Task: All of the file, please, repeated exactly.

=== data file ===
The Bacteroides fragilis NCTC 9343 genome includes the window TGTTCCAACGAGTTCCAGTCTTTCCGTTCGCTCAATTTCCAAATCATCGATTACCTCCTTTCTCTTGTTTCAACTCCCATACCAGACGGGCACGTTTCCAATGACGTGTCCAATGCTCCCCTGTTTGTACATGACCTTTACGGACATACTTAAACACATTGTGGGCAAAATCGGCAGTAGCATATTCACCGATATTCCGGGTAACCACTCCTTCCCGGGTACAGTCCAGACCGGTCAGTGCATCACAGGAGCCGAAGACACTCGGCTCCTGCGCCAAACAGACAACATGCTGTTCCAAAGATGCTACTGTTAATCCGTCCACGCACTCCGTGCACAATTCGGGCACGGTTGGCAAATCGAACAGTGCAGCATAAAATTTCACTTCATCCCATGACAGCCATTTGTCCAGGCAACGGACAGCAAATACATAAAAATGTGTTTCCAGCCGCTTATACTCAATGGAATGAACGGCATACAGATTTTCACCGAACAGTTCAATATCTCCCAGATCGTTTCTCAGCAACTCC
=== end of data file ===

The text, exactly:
The Bacteroides fragilis NCTC 9343 genome includes the window TGTTCCAACGAGTTCCAGTCTTTCCGTTCGCTCAATTTCCAAATCATCGATTACCTCCTTTCTCTTGTTTCAACTCCCATACCAGACGGGCACGTTTCCAATGACGTGTCCAATGCTCCCCTGTTTGTACATGACCTTTACGGACATACTTAAACACATTGTGGGCAAAATCGGCAGTAGCATATTCACCGATATTCCGGGTAACCACTCCTTCCCGGGTACAGTCCAGACCGGTCAGTGCATCACAGGAGCCGAAGACACTCGGCTCCTGCGCCAAACAGACAACATGCTGTTCCAAAGATGCTACTGTTAATCCGTCCACGCACTCCGTGCACAATTCGGGCACGGTTGGCAAATCGAACAGTGCAGCATAAAATTTCACTTCATCCCATGACAGCCATTTGTCCAGGCAACGGACAGCAAATACATAAAAATGTGTTTCCAGCCGCTTATACTCAATGGAATGAACGGCATACAGATTTTCACCGAACAGTTCAATATCTCCCAGATCGTTTCTCAGCAACTCC